Models of intervention
Typically, students attend our clinic for two one-hour sessions per week. Two hours each week is not always enough time to remediate significant gaps or gaps in more than one skill area. Kids who struggle in all basic skills (reading, writing, comprehension, and mathematics) may not be getting their needs met within their current academic setting. Time-sensitive goals, such as switching schools, preparing for transition years, or recovering from illness can create a need for a more intensive model of intervention. In these instances, we can provide a half-day model of support. The student attends ALA for morning sessions focused on the remediation of basic skills, and returns to their school setting for content-rich instruction and to maintain relationships with their peer group.
We will give you personalized advice based on your child’s cognitive profile, academic skills, and your family’s goals to determine the most appropriate model of intervention for your child.
All of our academic programs are carefully selected based on a single criterion: success. Direct Instruction is backed by more than 50 years of research, showing its effectiveness in improving academic skill. The student/t must master each skill before moving forward, ensuring lesson retention and boosting self-confidence.
Direct Instruction allows us to:
- Accurately identify skills gaps
- Adapt pacing to meet specific children's needs
- Provide immediate corrective feedback
- Conduct systematic assessments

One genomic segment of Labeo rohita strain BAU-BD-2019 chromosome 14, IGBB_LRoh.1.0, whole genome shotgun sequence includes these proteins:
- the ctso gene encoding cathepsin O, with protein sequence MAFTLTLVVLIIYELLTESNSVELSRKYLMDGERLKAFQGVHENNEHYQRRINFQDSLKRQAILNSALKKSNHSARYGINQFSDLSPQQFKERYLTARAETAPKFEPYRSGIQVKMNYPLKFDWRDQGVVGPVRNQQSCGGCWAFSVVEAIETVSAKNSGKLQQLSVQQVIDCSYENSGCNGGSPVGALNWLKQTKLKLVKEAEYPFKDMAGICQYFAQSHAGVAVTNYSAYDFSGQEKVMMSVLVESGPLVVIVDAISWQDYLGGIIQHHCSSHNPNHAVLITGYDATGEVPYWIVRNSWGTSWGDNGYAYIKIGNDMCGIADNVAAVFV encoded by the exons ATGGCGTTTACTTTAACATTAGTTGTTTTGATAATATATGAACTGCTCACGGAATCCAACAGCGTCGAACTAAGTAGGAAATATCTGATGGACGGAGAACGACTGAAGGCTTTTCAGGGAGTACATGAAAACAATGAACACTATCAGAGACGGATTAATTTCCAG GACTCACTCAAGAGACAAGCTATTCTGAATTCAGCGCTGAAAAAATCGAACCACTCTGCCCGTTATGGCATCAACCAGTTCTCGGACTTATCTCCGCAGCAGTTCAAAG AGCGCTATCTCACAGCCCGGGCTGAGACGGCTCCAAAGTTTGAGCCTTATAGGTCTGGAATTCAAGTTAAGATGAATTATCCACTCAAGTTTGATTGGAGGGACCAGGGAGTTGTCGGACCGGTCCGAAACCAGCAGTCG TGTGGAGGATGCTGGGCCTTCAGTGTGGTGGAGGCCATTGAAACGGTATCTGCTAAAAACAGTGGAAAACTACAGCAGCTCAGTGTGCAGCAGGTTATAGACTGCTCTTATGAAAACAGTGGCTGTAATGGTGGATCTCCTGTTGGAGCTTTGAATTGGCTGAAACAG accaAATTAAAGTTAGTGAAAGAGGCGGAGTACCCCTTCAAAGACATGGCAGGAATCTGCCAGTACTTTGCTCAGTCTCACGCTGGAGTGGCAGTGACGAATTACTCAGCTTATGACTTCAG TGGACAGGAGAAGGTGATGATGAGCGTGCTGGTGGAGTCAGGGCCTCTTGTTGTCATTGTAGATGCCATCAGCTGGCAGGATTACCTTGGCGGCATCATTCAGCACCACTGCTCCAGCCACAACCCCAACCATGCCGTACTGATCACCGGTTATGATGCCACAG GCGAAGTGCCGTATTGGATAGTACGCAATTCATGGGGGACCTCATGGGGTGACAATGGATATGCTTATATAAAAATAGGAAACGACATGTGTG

- Monitor students' learning retention
To achieve your child's academic remediation goals, we recommend a minimum of two one-hour sessions per week.
Parents receive regular interim progress reports prepared by your child's teacher. There is also an ongoing dialogue between the teachers, parents and our senior consultants. Additionally, our senior consultants are constantly monitoring progress through mastery tests and internal checks built into the programs.
After a year of instruction, or approximately 80 sessions, each student completes a follow-up assessment. Although we use similar assessment tools to the original assessment, the testing is different enough to prevent the "practice effect." This allows us to see the exact progress made, and to make changes to programming if necessary.
We primarily use Direct Instruction Programs published by SRA (McGraw Hill Ryerson). While not an exclusive list, the majority of our students work in one or more of the following programs:
- Reading Mastery
- Corrective Reading: Decoding
- Corrective Reading: Comprehension
- Spelling Mastery
- Reasoning & Writing
- Language for Learning
- Connecting Math Concepts